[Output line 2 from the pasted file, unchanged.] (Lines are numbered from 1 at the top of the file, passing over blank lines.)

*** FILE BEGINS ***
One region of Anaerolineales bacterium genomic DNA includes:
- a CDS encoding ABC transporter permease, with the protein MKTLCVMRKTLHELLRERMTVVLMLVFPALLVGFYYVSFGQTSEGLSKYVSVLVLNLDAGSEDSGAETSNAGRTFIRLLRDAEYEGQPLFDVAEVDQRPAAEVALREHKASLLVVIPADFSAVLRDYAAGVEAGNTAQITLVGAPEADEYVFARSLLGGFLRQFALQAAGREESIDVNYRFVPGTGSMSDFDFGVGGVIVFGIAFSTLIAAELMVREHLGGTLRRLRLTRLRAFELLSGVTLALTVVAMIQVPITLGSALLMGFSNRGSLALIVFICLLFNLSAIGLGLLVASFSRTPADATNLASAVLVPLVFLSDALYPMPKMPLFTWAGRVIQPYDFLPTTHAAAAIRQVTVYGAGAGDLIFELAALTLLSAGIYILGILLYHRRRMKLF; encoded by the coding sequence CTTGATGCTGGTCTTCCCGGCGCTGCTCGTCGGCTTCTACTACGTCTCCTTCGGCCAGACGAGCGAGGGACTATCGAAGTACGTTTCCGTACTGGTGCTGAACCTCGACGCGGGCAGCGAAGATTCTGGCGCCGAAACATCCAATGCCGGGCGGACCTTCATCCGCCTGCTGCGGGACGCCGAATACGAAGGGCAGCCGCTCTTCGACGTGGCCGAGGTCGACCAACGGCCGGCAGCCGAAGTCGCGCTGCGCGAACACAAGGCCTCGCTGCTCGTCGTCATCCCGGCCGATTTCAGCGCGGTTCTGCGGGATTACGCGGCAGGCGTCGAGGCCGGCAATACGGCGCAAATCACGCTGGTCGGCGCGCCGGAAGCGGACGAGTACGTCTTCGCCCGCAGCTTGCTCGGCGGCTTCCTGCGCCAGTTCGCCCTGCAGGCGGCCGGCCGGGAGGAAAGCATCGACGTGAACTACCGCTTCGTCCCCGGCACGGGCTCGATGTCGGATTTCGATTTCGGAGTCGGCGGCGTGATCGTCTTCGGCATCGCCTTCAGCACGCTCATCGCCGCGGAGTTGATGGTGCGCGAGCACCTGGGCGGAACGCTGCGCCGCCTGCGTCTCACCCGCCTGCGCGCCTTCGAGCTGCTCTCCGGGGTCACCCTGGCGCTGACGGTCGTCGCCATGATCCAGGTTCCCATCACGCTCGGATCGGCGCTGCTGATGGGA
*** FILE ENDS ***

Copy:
- a CDS encoding ABC transporter permease, with the protein MKTLCVMRKTLHELLRERMTVVLMLVFPALLVGFYYVSFGQTSEGLSKYVSVLVLNLDAGSEDSGAETSNAGRTFIRLLRDAEYEGQPLFDVAEVDQRPAAEVALREHKASLLVVIPADFSAVLRDYAAGVEAGNTAQITLVGAPEADEYVFARSLLGGFLRQFALQAAGREESIDVNYRFVPGTGSMSDFDFGVGGVIVFGIAFSTLIAAELMVREHLGGTLRRLRLTRLRAFELLSGVTLALTVVAMIQVPITLGSALLMGFSNRGSLALIVFICLLFNLSAIGLGLLVASFSRTPADATNLASAVLVPLVFLSDALYPMPKMPLFTWAGRVIQPYDFLPTTHAAAAIRQVTVYGAGAGDLIFELAALTLLSAGIYILGILLYHRRRMKLF; encoded by the coding sequence CTTGATGCTGGTCTTCCCGGCGCTGCTCGTCGGCTTCTACTACGTCTCCTTCGGCCAGACGAGCGAGGGACTATCGAAGTACGTTTCCGTACTGGTGCTGAACCTCGACGCGGGCAGCGAAGATTCTGGCGCCGAAACATCCAATGCCGGGCGGACCTTCATCCGCCTGCTGCGGGACGCCGAATACGAAGGGCAGCCGCTCTTCGACGTGGCCGAGGTCGACCAACGGCCGGCAGCCGAAGTCGCGCTGCGCGAACACAAGGCCTCGCTGCTCGTCGTCATCCCGGCCGATTTCAGCGCGGTTCTGCGGGATTACGCGGCAGGCGTCGAGGCCGGCAATACGGCGCAAATCACGCTGGTCGGCGCGCCGGAAGCGGACGAGTACGTCTTCGCCCGCAGCTTGCTCGGCGGCTTCCTGCGCCAGTTCGCCCTGCAGGCGGCCGGCCGGGAGGAAAGCATCGACGTGAACTACCGCTTCGTCCCCGGCACGGGCTCGATGTCGGATTTCGATTTCGGAGTCGGCGGCGTGATCGTCTTCGGCATCGCCTTCAGCACGCTCATCGCCGCGGAGTTGATGGTGCGCGAGCACCTGGGCGGAACGCTGCGCCGCCTGCGTCTCACCCGCCTGCGCGCCTTCGAGCTGCTCTCCGGGGTCACCCTGGCGCTGACGGTCGTCGCCATGATCCAGGTTCCCATCACGCTCGGATCGGCGCTGCTGATGGGA